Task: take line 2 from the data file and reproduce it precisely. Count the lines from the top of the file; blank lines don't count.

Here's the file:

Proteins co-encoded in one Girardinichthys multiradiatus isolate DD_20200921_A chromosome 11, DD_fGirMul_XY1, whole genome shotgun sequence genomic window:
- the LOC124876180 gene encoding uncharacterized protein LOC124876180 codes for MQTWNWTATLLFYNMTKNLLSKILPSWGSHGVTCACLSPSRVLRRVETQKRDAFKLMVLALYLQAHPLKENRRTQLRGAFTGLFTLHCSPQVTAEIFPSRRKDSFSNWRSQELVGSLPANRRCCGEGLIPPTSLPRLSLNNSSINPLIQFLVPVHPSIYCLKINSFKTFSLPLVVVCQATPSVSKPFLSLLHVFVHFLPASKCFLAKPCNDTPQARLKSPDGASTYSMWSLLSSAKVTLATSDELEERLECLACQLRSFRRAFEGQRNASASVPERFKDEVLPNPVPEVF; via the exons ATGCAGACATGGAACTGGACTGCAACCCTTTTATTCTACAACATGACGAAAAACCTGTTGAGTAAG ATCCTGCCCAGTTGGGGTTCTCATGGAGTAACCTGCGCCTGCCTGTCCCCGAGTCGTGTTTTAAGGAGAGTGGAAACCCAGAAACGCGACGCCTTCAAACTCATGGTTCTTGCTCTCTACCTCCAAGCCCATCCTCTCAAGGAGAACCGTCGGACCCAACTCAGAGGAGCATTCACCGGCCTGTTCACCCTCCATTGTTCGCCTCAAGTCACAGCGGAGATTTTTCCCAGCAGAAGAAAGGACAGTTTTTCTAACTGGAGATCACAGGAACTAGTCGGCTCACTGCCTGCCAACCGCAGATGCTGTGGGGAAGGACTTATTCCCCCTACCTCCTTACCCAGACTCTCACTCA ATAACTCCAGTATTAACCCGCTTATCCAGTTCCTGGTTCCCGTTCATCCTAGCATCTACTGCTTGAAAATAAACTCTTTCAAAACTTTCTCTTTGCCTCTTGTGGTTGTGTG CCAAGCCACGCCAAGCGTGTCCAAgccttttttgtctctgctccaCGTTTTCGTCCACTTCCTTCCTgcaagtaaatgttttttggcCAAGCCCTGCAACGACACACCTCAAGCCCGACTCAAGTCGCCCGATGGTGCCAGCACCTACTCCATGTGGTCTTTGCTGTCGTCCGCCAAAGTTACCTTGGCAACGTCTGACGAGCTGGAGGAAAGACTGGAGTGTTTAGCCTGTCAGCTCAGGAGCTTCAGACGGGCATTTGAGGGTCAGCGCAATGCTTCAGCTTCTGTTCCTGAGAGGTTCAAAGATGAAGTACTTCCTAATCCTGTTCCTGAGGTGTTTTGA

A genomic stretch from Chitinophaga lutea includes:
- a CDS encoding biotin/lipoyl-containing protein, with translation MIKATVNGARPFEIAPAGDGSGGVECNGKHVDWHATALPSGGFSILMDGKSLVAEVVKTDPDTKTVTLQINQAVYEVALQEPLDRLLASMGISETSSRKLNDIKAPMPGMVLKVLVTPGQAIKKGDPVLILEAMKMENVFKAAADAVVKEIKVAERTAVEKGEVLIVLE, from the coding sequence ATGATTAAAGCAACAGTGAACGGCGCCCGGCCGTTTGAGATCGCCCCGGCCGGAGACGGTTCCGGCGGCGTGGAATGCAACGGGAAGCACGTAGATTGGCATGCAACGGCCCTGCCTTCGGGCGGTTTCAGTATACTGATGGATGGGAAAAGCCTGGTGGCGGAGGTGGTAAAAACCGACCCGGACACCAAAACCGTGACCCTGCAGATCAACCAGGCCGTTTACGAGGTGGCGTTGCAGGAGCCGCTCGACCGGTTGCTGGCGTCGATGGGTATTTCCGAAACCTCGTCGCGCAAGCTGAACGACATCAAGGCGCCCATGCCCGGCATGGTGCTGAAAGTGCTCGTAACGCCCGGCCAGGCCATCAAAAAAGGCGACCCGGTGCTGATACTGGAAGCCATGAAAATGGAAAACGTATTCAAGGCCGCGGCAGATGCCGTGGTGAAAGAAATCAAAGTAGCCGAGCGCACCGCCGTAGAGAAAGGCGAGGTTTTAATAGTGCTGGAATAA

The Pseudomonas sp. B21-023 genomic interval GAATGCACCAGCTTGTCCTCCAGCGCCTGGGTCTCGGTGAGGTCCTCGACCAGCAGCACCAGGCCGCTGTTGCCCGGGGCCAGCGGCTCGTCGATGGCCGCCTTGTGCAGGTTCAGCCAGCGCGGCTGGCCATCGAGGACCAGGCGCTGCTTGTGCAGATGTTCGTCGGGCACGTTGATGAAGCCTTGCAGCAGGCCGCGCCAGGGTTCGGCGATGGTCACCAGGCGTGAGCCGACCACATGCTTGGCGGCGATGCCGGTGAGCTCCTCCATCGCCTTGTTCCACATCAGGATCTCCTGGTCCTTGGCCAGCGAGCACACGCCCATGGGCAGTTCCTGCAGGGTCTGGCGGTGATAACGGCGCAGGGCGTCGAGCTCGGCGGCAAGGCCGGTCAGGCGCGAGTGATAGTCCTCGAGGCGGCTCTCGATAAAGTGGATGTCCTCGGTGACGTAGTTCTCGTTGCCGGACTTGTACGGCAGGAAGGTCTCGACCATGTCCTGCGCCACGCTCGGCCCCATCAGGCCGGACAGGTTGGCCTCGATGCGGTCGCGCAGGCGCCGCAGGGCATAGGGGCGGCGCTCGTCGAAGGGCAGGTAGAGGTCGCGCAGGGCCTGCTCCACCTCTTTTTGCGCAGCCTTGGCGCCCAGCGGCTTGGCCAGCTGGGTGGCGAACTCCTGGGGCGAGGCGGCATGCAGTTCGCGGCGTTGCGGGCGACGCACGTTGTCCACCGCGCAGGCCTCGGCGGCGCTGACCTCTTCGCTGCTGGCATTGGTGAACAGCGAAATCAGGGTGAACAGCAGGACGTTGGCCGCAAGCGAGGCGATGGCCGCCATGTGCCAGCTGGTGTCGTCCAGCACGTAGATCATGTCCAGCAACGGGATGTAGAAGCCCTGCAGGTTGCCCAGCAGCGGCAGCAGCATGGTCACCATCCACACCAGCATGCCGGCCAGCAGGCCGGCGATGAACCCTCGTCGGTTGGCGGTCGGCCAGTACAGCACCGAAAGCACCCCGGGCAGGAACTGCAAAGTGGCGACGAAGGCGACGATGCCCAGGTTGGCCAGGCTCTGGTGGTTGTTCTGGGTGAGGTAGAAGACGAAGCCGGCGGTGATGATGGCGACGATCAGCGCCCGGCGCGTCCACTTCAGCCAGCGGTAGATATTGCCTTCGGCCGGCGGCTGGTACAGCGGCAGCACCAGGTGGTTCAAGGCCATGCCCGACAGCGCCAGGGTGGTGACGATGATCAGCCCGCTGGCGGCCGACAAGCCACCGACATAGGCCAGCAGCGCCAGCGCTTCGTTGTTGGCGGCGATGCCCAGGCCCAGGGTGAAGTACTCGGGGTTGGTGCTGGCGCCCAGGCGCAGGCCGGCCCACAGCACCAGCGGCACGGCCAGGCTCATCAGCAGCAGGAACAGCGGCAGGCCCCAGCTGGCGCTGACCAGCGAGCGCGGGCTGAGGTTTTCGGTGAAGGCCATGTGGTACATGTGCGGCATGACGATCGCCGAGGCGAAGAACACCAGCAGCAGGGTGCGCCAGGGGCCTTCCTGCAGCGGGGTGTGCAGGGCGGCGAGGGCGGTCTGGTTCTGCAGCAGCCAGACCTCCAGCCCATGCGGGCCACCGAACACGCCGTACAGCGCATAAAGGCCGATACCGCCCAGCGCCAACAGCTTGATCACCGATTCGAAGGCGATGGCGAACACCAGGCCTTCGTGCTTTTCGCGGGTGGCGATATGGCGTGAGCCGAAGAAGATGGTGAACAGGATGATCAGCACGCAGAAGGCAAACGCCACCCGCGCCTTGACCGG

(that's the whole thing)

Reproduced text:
- the LOC124876180 gene encoding uncharacterized protein LOC124876180 codes for MQTWNWTATLLFYNMTKNLLSKILPSWGSHGVTCACLSPSRVLRRVETQKRDAFKLMVLALYLQAHPLKENRRTQLRGAFTGLFTLHCSPQVTAEIFPSRRKDSFSNWRSQELVGSLPANRRCCGEGLIPPTSLPRLSLNNSSINPLIQFLVPVHPSIYCLKINSFKTFSLPLVVVCQATPSVSKPFLSLLHVFVHFLPASKCFLAKPCNDTPQARLKSPDGASTYSMWSLLSSAKVTLATSDELEERLECLACQLRSFRRAFEGQRNASASVPERFKDEVLPNPVPEVF; via the exons ATGCAGACATGGAACTGGACTGCAACCCTTTTATTCTACAACATGACGAAAAACCTGTTGAGTAAG ATCCTGCCCAGTTGGGGTTCTCATGGAGTAACCTGCGCCTGCCTGTCCCCGAGTCGTGTTTTAAGGAGAGTGGAAACCCAGAAACGCGACGCCTTCAAACTCATGGTTCTTGCTCTCTACCTCCAAGCCCATCCTCTCAAGGAGAACCGTCGGACCCAACTCAGAGGAGCATTCACCGGCCTGTTCACCCTCCATTGTTCGCCTCAAGTCACAGCGGAGATTTTTCCCAGCAGAAGAAAGGACAGTTTTTCTAACTGGAGATCACAGGAACTAGTCGGCTCACTGCCTGCCAACCGCAGATGCTGTGGGGAAGGACTTATTCCCCCTACCTCCTTACCCAGACTCTCACTCA ATAACTCCAGTATTAACCCGCTTATCCAGTTCCTGGTTCCCGTTCATCCTAGCATCTACTGCTTGAAAATAAACTCTTTCAAAACTTTCTCTTTGCCTCTTGTGGTTGTGTG CCAAGCCACGCCAAGCGTGTCCAAgccttttttgtctctgctccaCGTTTTCGTCCACTTCCTTCCTgcaagtaaatgttttttggcCAAGCCCTGCAACGACACACCTCAAGCCCGACTCAAGTCGCCCGATGGTGCCAGCACCTACTCCATGTGGTCTTTGCTGTCGTCCGCCAAAGTTACCTTGGCAACGTCTGACGAGCTGGAGGAAAGACTGGAGTGTTTAGCCTGTCAGCTCAGGAGCTTCAGACGGGCATTTGAGGGTCAGCGCAATGCTTCAGCTTCTGTTCCTGAGAGGTTCAAAGATGAAGTACTTCCTAATCCTGTTCCTGAGGTGTTTTGA